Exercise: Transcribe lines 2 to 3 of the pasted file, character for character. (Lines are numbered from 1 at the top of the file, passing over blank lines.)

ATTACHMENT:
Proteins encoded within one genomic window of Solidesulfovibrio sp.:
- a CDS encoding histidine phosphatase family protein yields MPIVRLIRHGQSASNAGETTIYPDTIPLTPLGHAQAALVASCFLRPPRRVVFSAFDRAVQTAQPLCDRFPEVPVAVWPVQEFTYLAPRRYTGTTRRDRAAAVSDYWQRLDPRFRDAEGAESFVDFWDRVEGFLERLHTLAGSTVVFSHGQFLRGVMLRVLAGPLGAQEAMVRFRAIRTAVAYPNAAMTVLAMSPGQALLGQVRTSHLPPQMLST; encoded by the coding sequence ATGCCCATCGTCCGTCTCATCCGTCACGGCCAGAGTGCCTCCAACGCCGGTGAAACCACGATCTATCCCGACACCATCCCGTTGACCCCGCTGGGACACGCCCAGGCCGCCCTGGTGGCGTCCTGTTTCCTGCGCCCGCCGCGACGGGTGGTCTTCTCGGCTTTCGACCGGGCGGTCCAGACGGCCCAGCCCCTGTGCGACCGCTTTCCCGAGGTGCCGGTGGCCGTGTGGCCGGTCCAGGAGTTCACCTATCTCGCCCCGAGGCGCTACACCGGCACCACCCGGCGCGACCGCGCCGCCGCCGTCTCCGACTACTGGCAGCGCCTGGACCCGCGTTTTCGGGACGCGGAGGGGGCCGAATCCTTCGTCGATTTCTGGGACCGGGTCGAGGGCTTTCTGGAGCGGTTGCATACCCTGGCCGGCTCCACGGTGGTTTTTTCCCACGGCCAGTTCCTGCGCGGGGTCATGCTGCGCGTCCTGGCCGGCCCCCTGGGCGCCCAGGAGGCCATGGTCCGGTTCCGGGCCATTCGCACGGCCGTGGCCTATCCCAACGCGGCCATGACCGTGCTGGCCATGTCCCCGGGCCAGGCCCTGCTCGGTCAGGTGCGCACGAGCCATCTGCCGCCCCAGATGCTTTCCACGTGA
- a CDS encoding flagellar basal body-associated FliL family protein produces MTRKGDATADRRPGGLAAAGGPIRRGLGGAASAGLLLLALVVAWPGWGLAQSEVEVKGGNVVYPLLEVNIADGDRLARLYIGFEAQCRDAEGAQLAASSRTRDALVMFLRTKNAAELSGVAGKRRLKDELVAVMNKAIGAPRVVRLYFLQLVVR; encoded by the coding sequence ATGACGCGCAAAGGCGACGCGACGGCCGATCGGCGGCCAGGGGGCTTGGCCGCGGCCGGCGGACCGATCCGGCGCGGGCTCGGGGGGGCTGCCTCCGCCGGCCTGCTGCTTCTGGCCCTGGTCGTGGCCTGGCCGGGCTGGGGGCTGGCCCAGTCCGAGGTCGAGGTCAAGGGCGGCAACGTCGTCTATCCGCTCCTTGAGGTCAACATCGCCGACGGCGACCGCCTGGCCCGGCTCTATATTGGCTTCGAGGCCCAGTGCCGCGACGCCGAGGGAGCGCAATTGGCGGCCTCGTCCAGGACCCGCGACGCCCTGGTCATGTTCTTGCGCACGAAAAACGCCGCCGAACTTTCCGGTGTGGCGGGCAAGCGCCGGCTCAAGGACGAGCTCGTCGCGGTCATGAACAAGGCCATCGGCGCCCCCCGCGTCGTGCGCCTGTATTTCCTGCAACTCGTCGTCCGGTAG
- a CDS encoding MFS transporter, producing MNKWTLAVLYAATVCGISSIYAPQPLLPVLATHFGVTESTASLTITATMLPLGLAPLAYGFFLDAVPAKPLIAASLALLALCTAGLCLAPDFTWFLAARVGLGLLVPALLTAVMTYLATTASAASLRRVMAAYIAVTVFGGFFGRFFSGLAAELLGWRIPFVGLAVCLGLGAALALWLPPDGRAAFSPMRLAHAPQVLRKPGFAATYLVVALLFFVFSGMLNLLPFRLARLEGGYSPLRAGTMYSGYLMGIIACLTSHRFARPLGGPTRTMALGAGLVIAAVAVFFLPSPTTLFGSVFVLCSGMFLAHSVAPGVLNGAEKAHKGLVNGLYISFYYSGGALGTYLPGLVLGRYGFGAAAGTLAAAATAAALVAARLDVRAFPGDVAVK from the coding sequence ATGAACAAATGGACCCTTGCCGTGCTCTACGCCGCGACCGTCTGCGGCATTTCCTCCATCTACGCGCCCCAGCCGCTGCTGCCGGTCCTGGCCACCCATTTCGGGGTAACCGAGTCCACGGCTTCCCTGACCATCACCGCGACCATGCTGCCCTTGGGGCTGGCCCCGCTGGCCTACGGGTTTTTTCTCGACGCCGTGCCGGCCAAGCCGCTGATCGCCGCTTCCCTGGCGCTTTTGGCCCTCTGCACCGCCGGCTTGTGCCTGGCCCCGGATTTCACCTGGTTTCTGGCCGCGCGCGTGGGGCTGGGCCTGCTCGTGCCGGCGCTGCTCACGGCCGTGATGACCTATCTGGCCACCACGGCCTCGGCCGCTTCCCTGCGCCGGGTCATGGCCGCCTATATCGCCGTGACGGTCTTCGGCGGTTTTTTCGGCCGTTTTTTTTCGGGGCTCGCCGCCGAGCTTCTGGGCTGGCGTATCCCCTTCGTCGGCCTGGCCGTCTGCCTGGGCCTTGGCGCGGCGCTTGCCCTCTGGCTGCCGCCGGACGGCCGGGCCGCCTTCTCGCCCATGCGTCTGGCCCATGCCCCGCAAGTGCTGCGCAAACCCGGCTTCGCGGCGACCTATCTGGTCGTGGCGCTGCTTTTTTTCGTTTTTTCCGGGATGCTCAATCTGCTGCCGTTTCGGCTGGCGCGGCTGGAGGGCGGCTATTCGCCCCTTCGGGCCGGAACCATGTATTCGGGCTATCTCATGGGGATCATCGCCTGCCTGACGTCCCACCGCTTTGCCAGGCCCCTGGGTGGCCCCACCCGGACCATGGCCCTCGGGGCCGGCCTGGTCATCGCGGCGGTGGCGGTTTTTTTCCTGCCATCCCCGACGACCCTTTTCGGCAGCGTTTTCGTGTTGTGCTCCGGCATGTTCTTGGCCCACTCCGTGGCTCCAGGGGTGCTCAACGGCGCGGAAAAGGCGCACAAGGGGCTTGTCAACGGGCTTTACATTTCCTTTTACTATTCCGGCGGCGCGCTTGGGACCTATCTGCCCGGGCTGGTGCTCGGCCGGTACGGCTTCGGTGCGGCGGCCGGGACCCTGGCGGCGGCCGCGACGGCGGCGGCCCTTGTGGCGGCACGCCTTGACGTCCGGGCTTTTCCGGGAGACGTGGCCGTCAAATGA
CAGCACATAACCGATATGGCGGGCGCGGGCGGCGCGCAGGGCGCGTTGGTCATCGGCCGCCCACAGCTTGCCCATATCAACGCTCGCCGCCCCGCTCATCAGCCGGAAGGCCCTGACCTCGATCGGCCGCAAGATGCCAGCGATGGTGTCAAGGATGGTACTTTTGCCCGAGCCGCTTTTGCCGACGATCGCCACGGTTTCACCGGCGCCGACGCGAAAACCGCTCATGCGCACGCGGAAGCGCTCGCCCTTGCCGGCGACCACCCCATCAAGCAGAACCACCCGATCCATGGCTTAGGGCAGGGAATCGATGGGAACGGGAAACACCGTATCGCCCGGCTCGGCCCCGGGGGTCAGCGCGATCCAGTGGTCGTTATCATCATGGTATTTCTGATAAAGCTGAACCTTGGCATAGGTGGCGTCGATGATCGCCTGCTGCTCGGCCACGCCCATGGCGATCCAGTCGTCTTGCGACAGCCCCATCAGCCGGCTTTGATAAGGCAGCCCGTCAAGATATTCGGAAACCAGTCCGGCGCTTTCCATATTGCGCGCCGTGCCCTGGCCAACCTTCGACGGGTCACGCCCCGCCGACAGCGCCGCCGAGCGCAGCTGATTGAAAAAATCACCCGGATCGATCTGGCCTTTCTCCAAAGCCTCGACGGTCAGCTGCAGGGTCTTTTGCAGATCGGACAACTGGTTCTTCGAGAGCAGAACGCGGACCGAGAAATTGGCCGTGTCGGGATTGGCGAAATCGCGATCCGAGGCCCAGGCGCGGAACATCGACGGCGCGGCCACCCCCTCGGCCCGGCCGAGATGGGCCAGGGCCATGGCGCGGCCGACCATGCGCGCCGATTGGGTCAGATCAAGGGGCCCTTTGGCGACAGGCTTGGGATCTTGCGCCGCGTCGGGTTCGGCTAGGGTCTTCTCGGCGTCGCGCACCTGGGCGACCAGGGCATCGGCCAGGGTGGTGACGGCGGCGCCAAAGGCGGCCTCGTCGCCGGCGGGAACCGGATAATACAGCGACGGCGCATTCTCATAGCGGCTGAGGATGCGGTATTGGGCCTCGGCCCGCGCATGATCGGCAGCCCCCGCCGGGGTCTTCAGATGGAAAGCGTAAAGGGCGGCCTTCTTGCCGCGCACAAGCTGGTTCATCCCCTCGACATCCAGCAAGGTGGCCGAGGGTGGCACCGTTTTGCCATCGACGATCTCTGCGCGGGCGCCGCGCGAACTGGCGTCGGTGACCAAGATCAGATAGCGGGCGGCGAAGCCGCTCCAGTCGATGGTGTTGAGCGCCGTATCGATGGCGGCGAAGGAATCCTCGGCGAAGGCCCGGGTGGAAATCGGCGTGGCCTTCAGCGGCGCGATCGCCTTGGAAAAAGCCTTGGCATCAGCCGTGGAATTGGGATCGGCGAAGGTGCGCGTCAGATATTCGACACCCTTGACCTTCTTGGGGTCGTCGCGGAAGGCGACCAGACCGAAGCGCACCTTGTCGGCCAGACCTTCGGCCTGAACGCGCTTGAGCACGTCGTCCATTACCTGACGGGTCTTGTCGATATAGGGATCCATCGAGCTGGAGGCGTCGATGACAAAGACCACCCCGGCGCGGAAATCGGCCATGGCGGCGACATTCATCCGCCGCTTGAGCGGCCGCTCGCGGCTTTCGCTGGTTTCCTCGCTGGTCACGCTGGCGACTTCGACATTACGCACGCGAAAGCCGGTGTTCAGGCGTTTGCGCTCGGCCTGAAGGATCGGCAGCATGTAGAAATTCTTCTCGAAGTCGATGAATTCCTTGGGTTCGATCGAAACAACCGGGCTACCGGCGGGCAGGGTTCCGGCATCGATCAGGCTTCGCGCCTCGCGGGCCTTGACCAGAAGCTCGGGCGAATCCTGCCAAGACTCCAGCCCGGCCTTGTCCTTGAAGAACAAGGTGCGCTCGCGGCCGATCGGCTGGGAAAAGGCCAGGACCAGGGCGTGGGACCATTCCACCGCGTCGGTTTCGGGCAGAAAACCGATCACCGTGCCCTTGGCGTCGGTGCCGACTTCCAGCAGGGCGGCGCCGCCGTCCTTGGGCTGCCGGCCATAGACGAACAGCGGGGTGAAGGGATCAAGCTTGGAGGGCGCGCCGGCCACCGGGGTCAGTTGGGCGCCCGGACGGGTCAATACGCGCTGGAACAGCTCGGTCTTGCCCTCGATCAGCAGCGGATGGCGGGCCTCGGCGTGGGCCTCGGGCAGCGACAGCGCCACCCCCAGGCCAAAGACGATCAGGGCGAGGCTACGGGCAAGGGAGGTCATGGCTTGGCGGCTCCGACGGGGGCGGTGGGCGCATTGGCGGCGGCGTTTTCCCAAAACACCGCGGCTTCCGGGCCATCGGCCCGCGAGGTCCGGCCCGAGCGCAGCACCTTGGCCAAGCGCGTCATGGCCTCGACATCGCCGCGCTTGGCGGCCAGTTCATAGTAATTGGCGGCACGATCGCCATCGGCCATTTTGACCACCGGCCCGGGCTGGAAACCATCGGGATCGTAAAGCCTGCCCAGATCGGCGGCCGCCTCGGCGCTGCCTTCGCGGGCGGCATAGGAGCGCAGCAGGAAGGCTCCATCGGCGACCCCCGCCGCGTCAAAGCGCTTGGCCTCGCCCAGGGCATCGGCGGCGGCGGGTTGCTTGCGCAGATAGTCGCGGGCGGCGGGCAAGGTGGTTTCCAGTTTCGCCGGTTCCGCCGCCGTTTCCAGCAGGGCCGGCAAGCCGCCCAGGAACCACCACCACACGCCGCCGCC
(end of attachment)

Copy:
- a CDS encoding histidine phosphatase family protein yields MPIVRLIRHGQSASNAGETTIYPDTIPLTPLGHAQAALVASCFLRPPRRVVFSAFDRAVQTAQPLCDRFPEVPVAVWPVQEFTYLAPRRYTGTTRRDRAAAVSDYWQRLDPRFRDAEGAESFVDFWDRVEGFLERLHTLAGSTVVFSHGQFLRGVMLRVLAGPLGAQEAMVRFRAIRTAVAYPNAAMTVLAMSPGQALLGQVRTSHLPPQMLST; encoded by the coding sequence ATGCCCATCGTCCGTCTCATCCGTCACGGCCAGAGTGCCTCCAACGCCGGTGAAACCACGATCTATCCCGACACCATCCCGTTGACCCCGCTGGGACACGCCCAGGCCGCCCTGGTGGCGTCCTGTTTCCTGCGCCCGCCGCGACGGGTGGTCTTCTCGGCTTTCGACCGGGCGGTCCAGACGGCCCAGCCCCTGTGCGACCGCTTTCCCGAGGTGCCGGTGGCCGTGTGGCCGGTCCAGGAGTTCACCTATCTCGCCCCGAGGCGCTACACCGGCACCACCCGGCGCGACCGCGCCGCCGCCGTCTCCGACTACTGGCAGCGCCTGGACCCGCGTTTTCGGGACGCGGAGGGGGCCGAATCCTTCGTCGATTTCTGGGACCGGGTCGAGGGCTTTCTGGAGCGGTTGCATACCCTGGCCGGCTCCACGGTGGTTTTTTCCCACGGCCAGTTCCTGCGCGGGGTCATGCTGCGCGTCCTGGCCGGCCCCCTGGGCGCCCAGGAGGCCATGGTCCGGTTCCGGGCCATTCGCACGGCCGTGGCCTATCCCAACGCGGCCATGACCGTGCTGGCCATGTCCCCGGGCCAGGCCCTGCTCGGTCAGGTGCGCACGAGCCATCTGCCGCCCCAGATGCTTTCCACGTGA
- a CDS encoding flagellar basal body-associated FliL family protein produces MTRKGDATADRRPGGLAAAGGPIRRGLGGAASAGLLLLALVVAWPGWGLAQSEVEVKGGNVVYPLLEVNIADGDRLARLYIGFEAQCRDAEGAQLAASSRTRDALVMFLRTKNAAELSGVAGKRRLKDELVAVMNKAIGAPRVVRLYFLQLVVR; encoded by the coding sequence ATGACGCGCAAAGGCGACGCGACGGCCGATCGGCGGCCAGGGGGCTTGGCCGCGGCCGGCGGACCGATCCGGCGCGGGCTCGGGGGGGCTGCCTCCGCCGGCCTGCTGCTTCTGGCCCTGGTCGTGGCCTGGCCGGGCTGGGGGCTGGCCCAGTCCGAGGTCGAGGTCAAGGGCGGCAACGTCGTCTATCCGCTCCTTGAGGTCAACATCGCCGACGGCGACCGCCTGGCCCGGCTCTATATTGGCTTCGAGGCCCAGTGCCGCGACGCCGAGGGAGCGCAATTGGCGGCCTCGTCCAGGACCCGCGACGCCCTGGTCATGTTCTTGCGCACGAAAAACGCCGCCGAACTTTCCGGTGTGGCGGGCAAGCGCCGGCTCAAGGACGAGCTCGTCGCGGTCATGAACAAGGCCATCGGCGCCCCCCGCGTCGTGCGCCTGTATTTCCTGCAACTCGTCGTCCGGTAG